The decision to return to the workplace must be made in meaningful consultation with workers (including through trade unions or employee representative groups where they exist). A meaningful consultation means engaging in an open conversation about returning to the workplace before any decision to return has been made. This should include a discussion of the timing and phasing of any return and any risk mitigations that have been implemented. It is vital employers engage with workers to ensure they feel safe returning to work, and they should not force anyone into an unsafe workplace.

Steps that will usually be needed:

  1. Considering the maximum number of people who can be safely accommodated on site.

  2. Planning for a phased return to work for people safely and effectively.

  3. Monitoring the wellbeing of people who are working from home and helping them stay connected to the rest of the workforce, especially if the majority of their colleagues are on-site.

  4. Keeping in touch with off-site workers on their working arrangements including their welfare, mental and physical health and personal security.

  5. Providing equipment for people to work from home safely and effectively. For administrative roles, this may include access to work systems.

3.1 Protecting people who are at higher risk

Objective: To support those who are at a higher risk of infection and/or an adverse outcome if infected.

The Public Health England report ‘Disparities in the risk and outcomes of COVID-19’ shows that some groups of people may be at more risk of being infected and/or an adverse outcome if infected.

The higher-risk groups include those who:

  • are older males
  • have a high body mass index (BMI)
  • have health conditions such as diabetes
  • are from some Black, Asian or minority ethnicity (BAME) backgrounds

You should consider this in your risk assessment.

From 1 August, clinically extremely vulnerable individuals can return to their workplace providing COVID secure guidelines are in place but should work from home wherever possible.

If extremely clinically vulnerable individuals cannot work from home, they should be offered the option of the safest available on-site roles, enabling them to maintain social distancing guidelines (2m, or 1m with risk mitigation where 2m is not viable). It may be appropriate for clinically extremely vulnerable individuals to take up an alternative role or adjusted working patterns temporarily.

As for any workplace risk you must take into account specific duties to those with protected characteristics, including, for example, expectant mothers who are, as always, entitled to suspension on full pay if suitable roles cannot be found. Particular attention should also be paid to people who live with clinically extremely vulnerable individuals.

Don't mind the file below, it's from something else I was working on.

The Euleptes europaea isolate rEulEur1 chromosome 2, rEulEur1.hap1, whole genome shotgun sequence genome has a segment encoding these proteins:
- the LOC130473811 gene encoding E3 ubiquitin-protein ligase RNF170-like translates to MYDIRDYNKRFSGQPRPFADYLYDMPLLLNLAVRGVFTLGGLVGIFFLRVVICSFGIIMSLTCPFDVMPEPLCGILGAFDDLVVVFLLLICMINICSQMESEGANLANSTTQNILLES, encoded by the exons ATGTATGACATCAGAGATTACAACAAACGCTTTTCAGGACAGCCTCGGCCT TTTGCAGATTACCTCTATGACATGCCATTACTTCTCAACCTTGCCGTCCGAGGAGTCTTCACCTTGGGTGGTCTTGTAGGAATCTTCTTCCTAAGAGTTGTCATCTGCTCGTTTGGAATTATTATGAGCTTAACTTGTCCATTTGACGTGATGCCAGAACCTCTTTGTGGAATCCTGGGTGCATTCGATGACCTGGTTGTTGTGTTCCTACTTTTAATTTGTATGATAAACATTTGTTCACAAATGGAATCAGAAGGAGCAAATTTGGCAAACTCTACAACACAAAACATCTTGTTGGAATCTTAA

Steps that will usually be needed:

  1. Providing support for workers around mental health and wellbeing. This could include advice or telephone support.

  2. See current guidance for advice on who is in the clinically extremely vulnerable and clinically vulnerable groups.

  3. Discussing the safest possible roles for clinically extremely vulnerable workers who are returning to the workplace.

3.2 People who need to self-isolate

Objective: To make sure individuals who are advised to stay at home under existing government guidance to stop infection spreading do not physically come to work. This includes individuals who have symptoms of COVID-19, and those who live in their household or are in their support bubble and those who are advised to self-isolate as part of the government’s test and trace service.

Steps that will usually be needed

  1. Enabling workers to work from home while self-isolating if appropriate. By law, from 28 September employers must not knowingly require or encourage someone who is being required to self-isolate to come to work.

  2. See current guidance for employees and employers relating to statutory sick pay due to COVID-19.

  3. Ensuring any workers who have symptoms of COVID-19-a high temperature, new and persistent cough or anosmia-however mild, should self-isolate for at least 10 days from when the symptoms started. Workers who have tested positive for COVID-19 should self-isolate for at least 10 days starting from the day the test was taken. Where a worker has tested positive while not experiencing symptoms but develops symptoms during the isolation period, they should restart the 10-day isolation period from the day the symptoms developed. This only applies to those who begin their isolation on or after 30 July.

  4. See current guidance for people who have symptoms and those who live with others who have symptoms.

3.3 Equality in the workplace

Objective: To make sure that nobody is discriminated against.

In applying this guidance, employers should be mindful of the particular needs of different groups of workers or individuals.

It is breaking the law to discriminate, directly or indirectly, against anyone because of a protected characteristic such as age, sex or disability, race or ethnicity.